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“We cannot cure the world of sorrows, but we can choose to live in joy.”

“We cannot cure the world of sorrows, but we can choose to live in joy.”

-Joseph Campbell

“Joy does not simply happen to us. We have to choose joy and keep choosing it every day.”

-Henri Nouwen

On May 27th of this year, 2023, our family grew through marriage. My son, Josh, married his long-time sweetheart, Kim. This made me a first-time mother-in-law, a role that has many cultural expectations built-in, some delightful, some not.

No one really tells you how to adopt the role of mother-in-law. When I was younger and watched my parents meet new life experiences, it seemed to me that they just knew what to do. They had brothers and sisters that helped them figure out how to handle difficult situations, and memories of their own experiences that informed the decisions they made.

When my daughter-to-be, Kim, told me that they wanted to be married at the Heart of Northside, I was simultaneously filled with joy and terror. I am by nature an introvert, meaning I derive my energy from home and family rather than socializing and being out in the world. What this decision would mean is that I would be sharing a very vulnerable, beautiful, and tender family time not just with old friends, but with my new community of Northside. How would this be

received by the community? How would we be seen? As an introvert, I was filled with anxiety.

As a new entrepreneur, the opportunity to be creative was incredibly appealing. And as a mother, there was protective tenderness. How would all this be received? I had no way of knowing, but I decided to trust my neighbors.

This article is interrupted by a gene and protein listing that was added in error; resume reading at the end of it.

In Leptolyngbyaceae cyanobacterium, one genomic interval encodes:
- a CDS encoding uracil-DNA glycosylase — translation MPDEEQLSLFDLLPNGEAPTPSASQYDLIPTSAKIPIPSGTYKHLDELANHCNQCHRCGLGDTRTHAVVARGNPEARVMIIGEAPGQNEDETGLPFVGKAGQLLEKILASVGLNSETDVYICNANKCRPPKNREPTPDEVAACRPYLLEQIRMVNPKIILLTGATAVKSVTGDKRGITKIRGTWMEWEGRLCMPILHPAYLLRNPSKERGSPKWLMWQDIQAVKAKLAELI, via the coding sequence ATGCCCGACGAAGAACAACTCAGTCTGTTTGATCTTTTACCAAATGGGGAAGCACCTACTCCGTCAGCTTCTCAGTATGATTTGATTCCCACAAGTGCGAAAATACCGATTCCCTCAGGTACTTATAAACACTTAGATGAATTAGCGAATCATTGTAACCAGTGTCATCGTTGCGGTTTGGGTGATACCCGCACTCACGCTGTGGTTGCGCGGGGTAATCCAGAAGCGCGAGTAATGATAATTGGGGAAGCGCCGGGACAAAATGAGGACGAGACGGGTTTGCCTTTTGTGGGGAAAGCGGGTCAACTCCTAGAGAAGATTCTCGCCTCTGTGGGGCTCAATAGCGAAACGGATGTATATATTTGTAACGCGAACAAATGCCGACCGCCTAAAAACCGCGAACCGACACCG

Unlike my parents, I lack the benefit of close biological family. My parents were in their 40s when they had me and are long gone. I rely on my family of choice, which includes my dear friends in Cleveland and Cincinnati, and the community in which I now call home in Northside.

Northside has a personality and character all its own. The people I have met are all at once vulnerable and authentic, tough and, if not fully self-aware, then they are working hard on self- awareness. Before I moved here, Northside had been described as “edgy." I assumed that meant gritty, urban, tough.

What I really think “edgy” means though, is an openness to life and its possibilities. An acceptance that life is perfect in its imperfection, an embrace of everything that life brings. America feels like a great experiment, and Northside feels like a frontier–an “edge” of sorts.

The challenge we have in this American frontier, which I see as an opportunity, is to recognize how lucky we are to have such bountiful diversity, and to figure out how to love and appreciate the differences in our neighbors. I feel as though if we can figure this out, we will truly be leaders in the world. Northside is a community where everyone shares this goal. It feels like hope and home.

In opening my heart and family to Northside, I feel a community support and love that I have never felt elsewhere.

In the year I have lived here, I learned that the way one lives creates the community. I can be a mother-in-law that defies negative cultural expectations. I can write this chapter the way I want to write it.

Event credits:

reception design: Maya Drozdz

photography: Alison Ford

ceramic centerpieces: Laura Davis/Core Clay

glassware and serving ware: Sally's Treats & Treasures

fiberglass leaf decor: Building Value

upholstered pews: ReUse Center

catering: Gomez Salsa

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